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Bits of Wisdom...

Training design, leadership, time management, work-life balance, coaching, working remotely, presentation skills... These are a few of our favorite things! Do you have a great idea for a blog post that would be of interest to the Lake Superior ATD community?

We would love to have you write something to be posted on the site. Click the Submit Post button below. In the email, include your contact information, a bit about your professional background as well as the text of the blog post. Our Social Media Coordinator will contact you after reviewing your submission.

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  • 11 Jan 2018 9:12 AM | Anonymous

    Written by Ted Schick

    Speaking, training, presenting--- any word you want to use---is a craft. And ideally, your craft is evolving and improving as you work towards mastery.

    Moreover, our craft is deliberate. Everything we do to convey and teach content should have purpose and intent. Nothing we do as craftsmen is an accident as it applies to teaching and instructing—it is all very intentional.

    Content + Delivery = Success. You just can’t have one without the other to truly be successful. In this fun and informative presentation, I model the tactics and techniques while sharing the keys to our craft. Teaser:  Here’s your first rule—It’s not about you. If you never forget this one, you are on your way to a KILLER presentation.


    Join us next week as Ted Schick dives deep into creating and executing presentations that will inform and impress your audience.

    Tuesday, January 16 
    11:30-1:00 pm
    Minnesota Power

    Register Today


    About Ted Schick:

    Residing in Fredenberg Township, MN, Ted is a corporate trainer, professional speaker and consultant with his own business, Schick Corporate Learning. A retired naval officer who rose up from the enlisted ranks, Ted has over 30 years experience leading people.

    With over 25 years in teaching and presenting, Ted holds a BA in Business from the University of Wisconsin, Madison, received a teaching certificate from Bemidji State University, and a Master of Education from the University of Minnesota, Duluth.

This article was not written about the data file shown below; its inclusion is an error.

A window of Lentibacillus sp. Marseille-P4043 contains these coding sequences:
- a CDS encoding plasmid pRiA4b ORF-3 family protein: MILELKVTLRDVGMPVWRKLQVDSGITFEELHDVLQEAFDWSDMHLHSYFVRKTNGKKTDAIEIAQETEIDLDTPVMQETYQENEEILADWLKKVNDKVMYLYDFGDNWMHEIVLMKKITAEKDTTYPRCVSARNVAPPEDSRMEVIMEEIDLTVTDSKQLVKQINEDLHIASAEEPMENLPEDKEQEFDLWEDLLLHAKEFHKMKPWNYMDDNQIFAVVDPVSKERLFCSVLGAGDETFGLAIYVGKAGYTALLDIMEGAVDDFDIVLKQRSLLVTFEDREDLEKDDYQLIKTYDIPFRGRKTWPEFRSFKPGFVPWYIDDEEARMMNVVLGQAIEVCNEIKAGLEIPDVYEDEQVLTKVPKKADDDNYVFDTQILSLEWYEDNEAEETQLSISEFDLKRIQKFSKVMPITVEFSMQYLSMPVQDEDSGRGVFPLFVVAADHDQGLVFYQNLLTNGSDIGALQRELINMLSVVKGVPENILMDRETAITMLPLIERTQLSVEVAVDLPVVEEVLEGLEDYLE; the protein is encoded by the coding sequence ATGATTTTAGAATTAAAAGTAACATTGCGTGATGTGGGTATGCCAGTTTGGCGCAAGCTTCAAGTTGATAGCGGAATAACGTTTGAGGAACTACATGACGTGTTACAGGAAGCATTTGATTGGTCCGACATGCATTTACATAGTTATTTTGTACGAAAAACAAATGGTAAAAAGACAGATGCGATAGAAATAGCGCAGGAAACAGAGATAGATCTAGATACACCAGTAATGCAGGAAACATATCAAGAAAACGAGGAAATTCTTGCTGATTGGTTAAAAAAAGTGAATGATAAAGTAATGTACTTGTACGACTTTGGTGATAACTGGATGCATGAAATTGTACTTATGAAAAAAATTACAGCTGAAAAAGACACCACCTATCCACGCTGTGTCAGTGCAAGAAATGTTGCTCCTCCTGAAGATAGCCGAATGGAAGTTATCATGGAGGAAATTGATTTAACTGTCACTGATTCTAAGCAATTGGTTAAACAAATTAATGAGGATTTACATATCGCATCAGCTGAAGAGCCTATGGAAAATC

Ted is active in his community with Spirit Mountain Ski Patrol, local animal humane societies including Animal Allies and Friends of Animals and has served as a mentor for Mentor Duluth. In his “spare” time, he has been a stand-up comedian, teaches Boot Camp fitness classes, serves as a personal fitness coach and is a seasoned triathlete.

  • 07 Dec 2017 10:30 AM | Anonymous

    Written by Kathlynn McConnell, CPLP

    Answering emails while viewing a webinar and reading a report could earn you the title of “multi-tasker.” Being labeled as a “multi-tasker” seems to be a badge of honor these days. However, earning this badge by trying to focus on two or more tasks at the same time or trying to switch rapidly between them means we're not giving any of the tasks our full attention. In the end, this actually reduces our productivity.

    Not only do we become less productive, multi-tasking may add to our stress and impatience because we are only partially present, leading to increased misunderstandings and mistakes. So, how do we ditch this unproductive badge of multi-tasking? Here are five easy-peasy steps to help you begin your 2018 journey to productivity and sanity:

    1. Don’t allow smaller tasks to interrupt the one you are currently focused on. For example, don’t answer emails while you are on a phone call and vice versa.

    2. Complete the task you are involved with before moving on to the next one. This allows you to be more fully present and attentive to each detail, leading to fewer mistakes and more enjoyment by moving the task from your “to-do” list to your “to-DONE!” list.

    3. Straighten up your work area before you begin your tasks for the day. Clutter tends to rob us of our peace and presence and it tantalizes us to randomly focus on things other than the task at hand.

    4. Turn off ringers, beeps and email notifications while you are engaged in a specific task.

    5. Check emails on the hour instead of every minute of the hour.